As boaters in Washington State make plans to head out for the summer fishing and boating season, the antifouling paint used on their boat hulls is one less thing to worry about. Legislation passed in March requires further study before restrictions can be placed on copper paint and other biocides used to control the growth of barnacles and other organisms. The Washington Department of Ecology (Ecology) has expressed concern that copper in the paint could negatively impact the aquatic ecosystem. More studies are needed to determine if alternatives could cause more harm than good, and to devise other methods of ensuring water quality.
In 2011, the Washington State Legislature passed RCW 70.300.020 – Restrictions on Sale and Application of Antifouling Paint Containing Copper, to phase out the use of copper-based antifouling paints on recreational boats. Since that time, Integral staff Barry Kellems, Ben Leonard, and Jennifer Sampson have assisted the Northwest Marine Trade Association and other stakeholders in evaluating the environmental impact of copper paints on boats and other recreational vehicles. Tasks included analyzing stormwater monitoring data reported by the boatyards and providing testimony before the Washington State Senate Environment, Energy & Technology Committee and House Environment & Energy Committee during the legislative process. Results showed a downward trend in copper concentrations in stormwater monitored by boatyards in compliance with stormwater permits.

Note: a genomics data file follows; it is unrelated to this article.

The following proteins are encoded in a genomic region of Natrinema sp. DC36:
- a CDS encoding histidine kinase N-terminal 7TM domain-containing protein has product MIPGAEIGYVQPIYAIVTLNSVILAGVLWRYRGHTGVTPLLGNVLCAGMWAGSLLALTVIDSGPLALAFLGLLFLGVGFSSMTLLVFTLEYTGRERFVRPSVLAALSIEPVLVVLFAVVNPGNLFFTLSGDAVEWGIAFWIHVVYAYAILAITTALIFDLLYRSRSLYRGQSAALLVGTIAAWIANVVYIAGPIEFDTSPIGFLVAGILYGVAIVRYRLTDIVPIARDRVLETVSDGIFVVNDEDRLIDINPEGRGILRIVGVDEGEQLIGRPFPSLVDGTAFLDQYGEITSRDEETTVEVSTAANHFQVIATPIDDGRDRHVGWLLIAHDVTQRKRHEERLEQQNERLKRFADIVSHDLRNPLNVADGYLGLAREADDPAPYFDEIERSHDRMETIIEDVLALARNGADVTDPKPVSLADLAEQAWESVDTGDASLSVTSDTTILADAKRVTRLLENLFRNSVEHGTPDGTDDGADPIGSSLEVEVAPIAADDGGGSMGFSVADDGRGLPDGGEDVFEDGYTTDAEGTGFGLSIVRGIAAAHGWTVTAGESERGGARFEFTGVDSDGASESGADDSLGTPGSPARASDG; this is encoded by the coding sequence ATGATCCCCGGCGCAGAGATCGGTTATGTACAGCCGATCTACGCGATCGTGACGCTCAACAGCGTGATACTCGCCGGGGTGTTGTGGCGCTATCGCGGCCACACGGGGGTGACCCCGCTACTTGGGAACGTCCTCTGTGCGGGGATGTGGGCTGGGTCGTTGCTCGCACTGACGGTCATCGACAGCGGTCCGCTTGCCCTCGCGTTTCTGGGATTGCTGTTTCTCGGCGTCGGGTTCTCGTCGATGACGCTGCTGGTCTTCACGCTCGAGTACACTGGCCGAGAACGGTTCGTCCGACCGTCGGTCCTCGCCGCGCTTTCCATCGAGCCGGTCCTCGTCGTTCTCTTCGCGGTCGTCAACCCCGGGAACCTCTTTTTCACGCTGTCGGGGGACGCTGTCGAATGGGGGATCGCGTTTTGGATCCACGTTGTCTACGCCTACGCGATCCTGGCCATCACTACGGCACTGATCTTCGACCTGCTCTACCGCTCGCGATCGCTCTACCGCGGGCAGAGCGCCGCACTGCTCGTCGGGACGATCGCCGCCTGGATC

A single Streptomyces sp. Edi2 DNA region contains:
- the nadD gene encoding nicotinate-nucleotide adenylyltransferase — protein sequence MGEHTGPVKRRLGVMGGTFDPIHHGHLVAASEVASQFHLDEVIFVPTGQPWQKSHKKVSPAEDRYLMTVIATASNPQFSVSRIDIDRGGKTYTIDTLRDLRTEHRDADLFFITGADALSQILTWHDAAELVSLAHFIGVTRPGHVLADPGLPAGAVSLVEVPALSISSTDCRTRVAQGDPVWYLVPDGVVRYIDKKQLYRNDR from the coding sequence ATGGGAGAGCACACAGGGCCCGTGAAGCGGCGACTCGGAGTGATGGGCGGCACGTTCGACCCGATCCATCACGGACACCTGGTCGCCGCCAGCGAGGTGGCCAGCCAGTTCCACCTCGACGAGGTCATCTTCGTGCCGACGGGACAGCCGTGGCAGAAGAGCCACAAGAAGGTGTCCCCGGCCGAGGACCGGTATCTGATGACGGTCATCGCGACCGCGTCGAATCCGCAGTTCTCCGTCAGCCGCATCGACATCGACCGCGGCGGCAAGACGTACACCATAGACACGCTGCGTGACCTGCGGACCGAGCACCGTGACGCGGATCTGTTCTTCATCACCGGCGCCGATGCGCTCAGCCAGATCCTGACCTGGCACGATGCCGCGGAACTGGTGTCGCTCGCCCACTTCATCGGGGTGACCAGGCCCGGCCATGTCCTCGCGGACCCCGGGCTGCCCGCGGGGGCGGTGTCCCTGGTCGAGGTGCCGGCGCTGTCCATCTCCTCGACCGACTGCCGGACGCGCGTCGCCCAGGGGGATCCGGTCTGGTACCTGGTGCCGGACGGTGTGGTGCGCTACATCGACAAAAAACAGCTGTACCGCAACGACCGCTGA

Ecology is conducting further studies and convening stakeholders to determine potential impacts of alternative antifouling paints that will ensure water quality. The successful legislature delayed restrictions on copper-based antifouling paint, which were set to begin on January 1, 2021, until January 1, 2026, allowing the studies to be completed.
For more information on Integral’s risk assessment and environmental services, contact Jennifer Sampson at firstname.lastname@example.org.